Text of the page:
If the user selects a slowdown scaling rate of 1.5, the routine will alternately branch from step 180 to step 182, then step 188 then step 182, then step 188, etc. Again, it should be noted that in such a sequence, upon a branch to step 182 the "next pitch period" to be reproduced will be the same as the pitch period N+1 from the latest cycle through step 190.
In a preferred approach to the invention, the following slowdown scaling rates are available to the user: 2.0 (2 divided by 1), 1.5 (3/2), 1.333 (4/3), 1.25 (5/4), 1.2 (6/5), 1.166 (7/6), 1.142 (8/7). Smaller slowdown scaling factors then 1.5 may achieved by increasing the ratio of cycles through step 182 to cycles through steps 188 etc. When a scaling factor greater than 1.0 has been applied to the stored speech signals, it may be said that the time scale of the signals has been "expanded".
At step 164 of FIG. 4 and step 190 of FIG. 5, reference was made to combining two sequential groups of samples to perform a combined group of samples. This process will now be described in more detail with reference to FIGS. 6-A, 6-B and 6-C.
FIG. 6 schematically shows group G consisting of P samples. Also shown is the next sequential group G+1 of P samples. A descending ramp function D is applied to the samples S of group G and an ascending ramp function A is applied to the samples S of group G+1. After application of the respective functions, the samples are combined to produce P combine samples S' which then make up combined group C.
For i greater than or equal to 1 and less than or equal to P, S'i =SiG ×D (i)+SiG +1×A (i), where S'i is the ith sample in group C, SiG is the ith sample of group G, SiG +1 is the ith sample of G+1, and D (i) P-i divided by P-1 and A (i)=1-D (i). It will be observed that function D is a descending ramp function and function A is an ascending ramp function.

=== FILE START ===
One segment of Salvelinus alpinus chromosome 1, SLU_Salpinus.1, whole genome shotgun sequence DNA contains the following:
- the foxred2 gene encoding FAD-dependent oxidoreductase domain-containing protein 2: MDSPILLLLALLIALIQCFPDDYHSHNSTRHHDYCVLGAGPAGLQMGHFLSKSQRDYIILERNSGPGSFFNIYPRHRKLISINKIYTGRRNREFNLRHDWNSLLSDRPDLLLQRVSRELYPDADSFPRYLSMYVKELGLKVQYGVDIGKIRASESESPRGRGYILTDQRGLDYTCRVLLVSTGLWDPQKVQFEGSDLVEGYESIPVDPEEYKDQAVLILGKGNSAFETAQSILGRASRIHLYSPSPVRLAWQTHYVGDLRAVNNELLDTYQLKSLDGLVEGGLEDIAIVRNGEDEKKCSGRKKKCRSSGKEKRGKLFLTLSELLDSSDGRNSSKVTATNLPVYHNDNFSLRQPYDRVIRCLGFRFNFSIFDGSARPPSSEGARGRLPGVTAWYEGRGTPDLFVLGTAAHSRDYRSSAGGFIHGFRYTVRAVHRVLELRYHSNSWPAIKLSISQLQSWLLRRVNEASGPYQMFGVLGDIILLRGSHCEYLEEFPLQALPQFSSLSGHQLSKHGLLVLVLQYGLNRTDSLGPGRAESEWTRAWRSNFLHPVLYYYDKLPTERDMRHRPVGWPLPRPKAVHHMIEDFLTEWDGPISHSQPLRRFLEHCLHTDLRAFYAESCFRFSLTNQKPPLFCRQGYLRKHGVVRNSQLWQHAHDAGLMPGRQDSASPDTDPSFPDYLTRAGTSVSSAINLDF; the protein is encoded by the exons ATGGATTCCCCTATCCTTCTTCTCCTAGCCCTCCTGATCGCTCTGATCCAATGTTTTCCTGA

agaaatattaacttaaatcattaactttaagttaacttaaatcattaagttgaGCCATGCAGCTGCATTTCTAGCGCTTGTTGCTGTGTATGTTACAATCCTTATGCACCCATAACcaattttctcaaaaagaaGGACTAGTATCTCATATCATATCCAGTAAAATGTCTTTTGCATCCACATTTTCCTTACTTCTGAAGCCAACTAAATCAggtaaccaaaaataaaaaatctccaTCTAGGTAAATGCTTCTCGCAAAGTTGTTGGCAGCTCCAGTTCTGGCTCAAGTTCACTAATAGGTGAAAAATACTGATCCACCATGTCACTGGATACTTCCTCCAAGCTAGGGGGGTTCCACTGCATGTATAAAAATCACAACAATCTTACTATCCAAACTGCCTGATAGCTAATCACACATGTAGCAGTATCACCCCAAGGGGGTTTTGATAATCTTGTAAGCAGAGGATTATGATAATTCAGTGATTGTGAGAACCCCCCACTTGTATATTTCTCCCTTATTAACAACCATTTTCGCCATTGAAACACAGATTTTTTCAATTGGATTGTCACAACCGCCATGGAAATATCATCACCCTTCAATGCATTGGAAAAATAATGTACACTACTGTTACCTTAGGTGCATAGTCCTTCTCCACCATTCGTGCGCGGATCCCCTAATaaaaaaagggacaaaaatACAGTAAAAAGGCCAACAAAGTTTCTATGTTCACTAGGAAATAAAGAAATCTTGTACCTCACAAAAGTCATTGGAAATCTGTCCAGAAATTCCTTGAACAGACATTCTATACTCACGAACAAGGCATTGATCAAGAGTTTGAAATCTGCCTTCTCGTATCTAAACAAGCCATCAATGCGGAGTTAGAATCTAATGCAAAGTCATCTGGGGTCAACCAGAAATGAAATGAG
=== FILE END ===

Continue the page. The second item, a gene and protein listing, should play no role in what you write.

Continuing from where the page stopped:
It will be further noted that for values of i close to zero, S1 i is close to SiG and that for values of i close to P, S1 i is close to SiG +1. Thus descending ramp function D weights group C so that the first part of group C resembles the first part of group G, while ascending ramp function A weights group C so that the latter part of group C resembles the latter part of group G+1.
FIG. 6-B schematically illustrates formation of a combined group C as performed in connection with the time scale compression routine of FIG. 4. As indicated by FIG. 6-B, group N is reproduced, combined group C is formed by applying descending ramp function D to group N+1 and ascending ramp function A to group N+2. Group C is reproduced and then group N+3 is reproduced. Groups N+1 and N+2 of FIG. 6-B respectively correspond to groups G and and G+1 of FIG. 6-A. Groups N, N+1 and N+2 of FIG. 6-B also correspond to the groups of the same names of steps 160 and 162 of FIG. 4; group C of FIG. 6-B corresponds to the combined group output at step 164 of FIG. 4; Group N+3 of FIG. 6-B corresponds either to group N of the next branch through step 160 or to the group reproduced at the next branch through step 152, as the case may be.
FIG. 6-C schematically illustrates formation of a combined group C as performed in connection with the time scale expansion routine of FIG. 5. As indicated by FIG. 6-C, group N is reproduced, combined group C is formed by applying descending ramp function D to qroup N+1 and ascending ramp function A to group N. Group C is reproduced and then group N+1 is reproduced. Groups N and N+1 of FIG. 6-C respectively correspond to groups G+1 and G of FIG. 6-A. Groups N and N+1 of FIG. 6-C also correspond to the groups of the same name of steps 188, 190 of FIG. 5.
It will be noted that group C of Fiq. 6-B is formed so that its beginning smoothly blends with the end of group N and its end smoothly blends with the beginning of group N+3. Similarly, group C of FIG. 6-C is formed so that its beginning smoothly blends with the end of group N and its end smoothly blends with the beginning of group N+1.
Although linear ramp functions D and A are preferred, it will be recognized that other functions, such as nonlinear ramps, could be instead used to form combined group C.